Recent surveys of methodologies and techniques currently used in organizations for developing information systems indicate significant trends that call for a revision of the Information Systems (IS) Systems Analysis and Design (SA&D) course to define what methodologies, techniques, models, and tools need to be taught. Several course-related and environment governed trends seem to impact the coverage, including the growing popularity of object-oriented techniques, the shortening of the life cycle and the emergence of the iterative approach, the increasing adoption of the agile approach, the rising importance of UML, the outsourcing trend leading to global distribution of SA&D work, and the rate of change in the technical and business environments. The scope of the SA&D course has increased. Yet, most MIS degree programs have just one SA&D course. The typical SA&D instructor faces a number of difficult questions when trying to fit the much larger range of topics into a single course. A panel at the Americas Conference on Information Systems (AMCIS) 2007 conference evaluated how the trends impact the coverage of the SA&D course and made recommendations on how these trends can be addressed. Based on the panel discussion, this paper tackles the many challenges of teaching analysis and design in the IS curriculum and taking it to the next level.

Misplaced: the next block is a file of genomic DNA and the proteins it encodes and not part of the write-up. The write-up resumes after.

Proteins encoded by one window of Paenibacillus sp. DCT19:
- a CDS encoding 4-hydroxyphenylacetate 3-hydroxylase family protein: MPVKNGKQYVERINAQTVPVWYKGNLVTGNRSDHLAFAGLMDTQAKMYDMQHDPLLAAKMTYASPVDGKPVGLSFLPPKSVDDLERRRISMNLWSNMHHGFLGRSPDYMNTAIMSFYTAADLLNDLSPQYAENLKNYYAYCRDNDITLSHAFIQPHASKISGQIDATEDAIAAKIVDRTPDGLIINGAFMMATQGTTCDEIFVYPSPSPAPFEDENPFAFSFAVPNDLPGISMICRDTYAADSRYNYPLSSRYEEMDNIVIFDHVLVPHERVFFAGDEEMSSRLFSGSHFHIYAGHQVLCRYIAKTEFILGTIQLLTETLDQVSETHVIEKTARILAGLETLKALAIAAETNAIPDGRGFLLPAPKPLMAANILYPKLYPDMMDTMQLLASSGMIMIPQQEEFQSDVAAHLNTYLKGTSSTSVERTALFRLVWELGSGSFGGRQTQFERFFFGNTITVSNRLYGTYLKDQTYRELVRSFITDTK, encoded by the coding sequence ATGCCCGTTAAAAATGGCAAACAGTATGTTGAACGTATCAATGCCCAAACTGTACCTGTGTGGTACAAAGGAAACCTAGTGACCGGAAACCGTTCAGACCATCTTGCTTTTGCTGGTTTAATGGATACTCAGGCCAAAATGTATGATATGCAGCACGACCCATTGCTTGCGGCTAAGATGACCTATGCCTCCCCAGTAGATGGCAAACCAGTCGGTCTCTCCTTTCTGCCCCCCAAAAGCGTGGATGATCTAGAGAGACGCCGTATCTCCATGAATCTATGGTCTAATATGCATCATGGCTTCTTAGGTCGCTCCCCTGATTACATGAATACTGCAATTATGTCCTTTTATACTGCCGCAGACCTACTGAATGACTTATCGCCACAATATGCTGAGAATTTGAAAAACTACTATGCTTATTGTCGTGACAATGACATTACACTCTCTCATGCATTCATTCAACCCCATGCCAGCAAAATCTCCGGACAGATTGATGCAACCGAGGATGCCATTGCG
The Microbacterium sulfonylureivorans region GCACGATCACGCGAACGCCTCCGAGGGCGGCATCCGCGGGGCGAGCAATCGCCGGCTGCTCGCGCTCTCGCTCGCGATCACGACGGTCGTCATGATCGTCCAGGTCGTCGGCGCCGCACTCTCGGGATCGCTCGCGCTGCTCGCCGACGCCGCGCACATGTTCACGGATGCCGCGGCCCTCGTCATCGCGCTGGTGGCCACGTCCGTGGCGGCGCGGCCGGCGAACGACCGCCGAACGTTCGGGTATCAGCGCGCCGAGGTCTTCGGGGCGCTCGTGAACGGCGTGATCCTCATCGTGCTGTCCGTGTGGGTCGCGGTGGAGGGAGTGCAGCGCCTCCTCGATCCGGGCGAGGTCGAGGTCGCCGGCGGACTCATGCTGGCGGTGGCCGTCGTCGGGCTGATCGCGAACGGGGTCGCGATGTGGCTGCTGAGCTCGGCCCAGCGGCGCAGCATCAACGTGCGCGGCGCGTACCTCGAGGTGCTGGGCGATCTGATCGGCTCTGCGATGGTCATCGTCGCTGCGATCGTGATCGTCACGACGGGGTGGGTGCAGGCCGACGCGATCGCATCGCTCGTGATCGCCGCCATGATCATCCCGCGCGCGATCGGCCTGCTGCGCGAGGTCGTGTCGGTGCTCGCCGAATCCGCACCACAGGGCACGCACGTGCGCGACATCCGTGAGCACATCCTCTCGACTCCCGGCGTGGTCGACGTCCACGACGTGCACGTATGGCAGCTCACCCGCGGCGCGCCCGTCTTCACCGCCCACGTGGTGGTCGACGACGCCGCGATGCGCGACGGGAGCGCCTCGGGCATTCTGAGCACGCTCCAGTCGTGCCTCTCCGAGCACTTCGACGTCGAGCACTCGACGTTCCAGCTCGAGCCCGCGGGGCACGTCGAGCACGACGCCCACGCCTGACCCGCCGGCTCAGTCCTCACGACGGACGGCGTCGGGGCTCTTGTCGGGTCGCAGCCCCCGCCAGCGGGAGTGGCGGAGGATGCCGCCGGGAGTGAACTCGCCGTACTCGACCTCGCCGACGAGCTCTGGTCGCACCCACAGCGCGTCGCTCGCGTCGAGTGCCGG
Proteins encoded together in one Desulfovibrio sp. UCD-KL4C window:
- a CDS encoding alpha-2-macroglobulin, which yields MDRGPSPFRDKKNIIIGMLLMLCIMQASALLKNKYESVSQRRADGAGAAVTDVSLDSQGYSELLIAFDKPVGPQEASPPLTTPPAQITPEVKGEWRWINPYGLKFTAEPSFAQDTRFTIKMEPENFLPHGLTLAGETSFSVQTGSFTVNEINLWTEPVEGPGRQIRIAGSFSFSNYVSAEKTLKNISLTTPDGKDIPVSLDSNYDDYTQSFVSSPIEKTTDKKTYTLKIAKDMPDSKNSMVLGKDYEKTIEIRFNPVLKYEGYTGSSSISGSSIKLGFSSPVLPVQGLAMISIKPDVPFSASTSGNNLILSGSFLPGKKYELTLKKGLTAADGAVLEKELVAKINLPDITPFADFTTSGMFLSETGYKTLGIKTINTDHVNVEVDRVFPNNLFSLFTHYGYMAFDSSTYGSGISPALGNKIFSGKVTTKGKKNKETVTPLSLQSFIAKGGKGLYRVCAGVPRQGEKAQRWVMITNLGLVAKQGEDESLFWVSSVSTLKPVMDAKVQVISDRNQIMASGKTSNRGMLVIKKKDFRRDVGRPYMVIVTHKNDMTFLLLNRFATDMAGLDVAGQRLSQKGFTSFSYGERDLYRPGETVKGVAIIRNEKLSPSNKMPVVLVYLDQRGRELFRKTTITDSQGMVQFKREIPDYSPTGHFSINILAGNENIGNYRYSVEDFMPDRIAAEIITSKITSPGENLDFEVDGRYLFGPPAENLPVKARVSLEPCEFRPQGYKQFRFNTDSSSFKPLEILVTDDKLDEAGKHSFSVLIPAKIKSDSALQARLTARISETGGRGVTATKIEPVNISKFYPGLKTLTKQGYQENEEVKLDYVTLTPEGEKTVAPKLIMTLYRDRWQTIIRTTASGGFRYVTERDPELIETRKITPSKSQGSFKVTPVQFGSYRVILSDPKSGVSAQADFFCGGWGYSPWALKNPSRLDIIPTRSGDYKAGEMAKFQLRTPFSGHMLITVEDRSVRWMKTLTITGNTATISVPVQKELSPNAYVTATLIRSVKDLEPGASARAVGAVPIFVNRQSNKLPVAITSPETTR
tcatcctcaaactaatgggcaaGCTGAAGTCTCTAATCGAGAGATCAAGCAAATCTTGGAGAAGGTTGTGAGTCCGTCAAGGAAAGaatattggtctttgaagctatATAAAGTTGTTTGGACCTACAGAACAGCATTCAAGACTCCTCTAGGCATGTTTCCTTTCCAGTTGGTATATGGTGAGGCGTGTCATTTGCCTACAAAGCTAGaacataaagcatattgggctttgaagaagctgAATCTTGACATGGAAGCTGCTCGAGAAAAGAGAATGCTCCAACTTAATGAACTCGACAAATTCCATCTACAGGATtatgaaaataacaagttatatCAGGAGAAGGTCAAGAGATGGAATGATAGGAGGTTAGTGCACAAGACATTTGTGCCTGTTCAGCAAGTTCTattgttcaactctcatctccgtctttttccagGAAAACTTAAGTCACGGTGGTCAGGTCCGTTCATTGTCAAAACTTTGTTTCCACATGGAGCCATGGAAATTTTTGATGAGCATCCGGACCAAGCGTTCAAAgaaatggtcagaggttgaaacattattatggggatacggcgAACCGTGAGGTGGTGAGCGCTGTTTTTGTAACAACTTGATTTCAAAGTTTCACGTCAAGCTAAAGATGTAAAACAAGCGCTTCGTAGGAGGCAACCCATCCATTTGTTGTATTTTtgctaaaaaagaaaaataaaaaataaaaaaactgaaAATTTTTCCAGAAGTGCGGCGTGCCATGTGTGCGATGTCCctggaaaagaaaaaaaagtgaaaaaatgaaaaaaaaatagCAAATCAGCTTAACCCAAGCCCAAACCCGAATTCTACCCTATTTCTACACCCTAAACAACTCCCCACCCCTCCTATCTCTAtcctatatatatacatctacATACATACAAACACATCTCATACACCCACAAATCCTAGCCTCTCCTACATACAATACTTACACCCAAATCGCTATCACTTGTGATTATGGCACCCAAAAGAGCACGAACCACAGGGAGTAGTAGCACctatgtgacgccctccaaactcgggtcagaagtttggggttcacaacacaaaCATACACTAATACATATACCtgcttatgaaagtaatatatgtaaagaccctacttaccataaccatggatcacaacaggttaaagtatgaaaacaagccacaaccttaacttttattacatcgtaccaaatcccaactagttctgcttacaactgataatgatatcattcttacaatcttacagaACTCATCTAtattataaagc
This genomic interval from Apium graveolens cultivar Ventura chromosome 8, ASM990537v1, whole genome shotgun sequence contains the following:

Satzinger, J., Batra, D., & Topi, H. (2007). Analysis and Design in the IS Curriculum: Taking it to the Next Level. Communications of the Association for Information Systems, 20, pp-pp. https://doi.org/10.17705/1CAIS.02031
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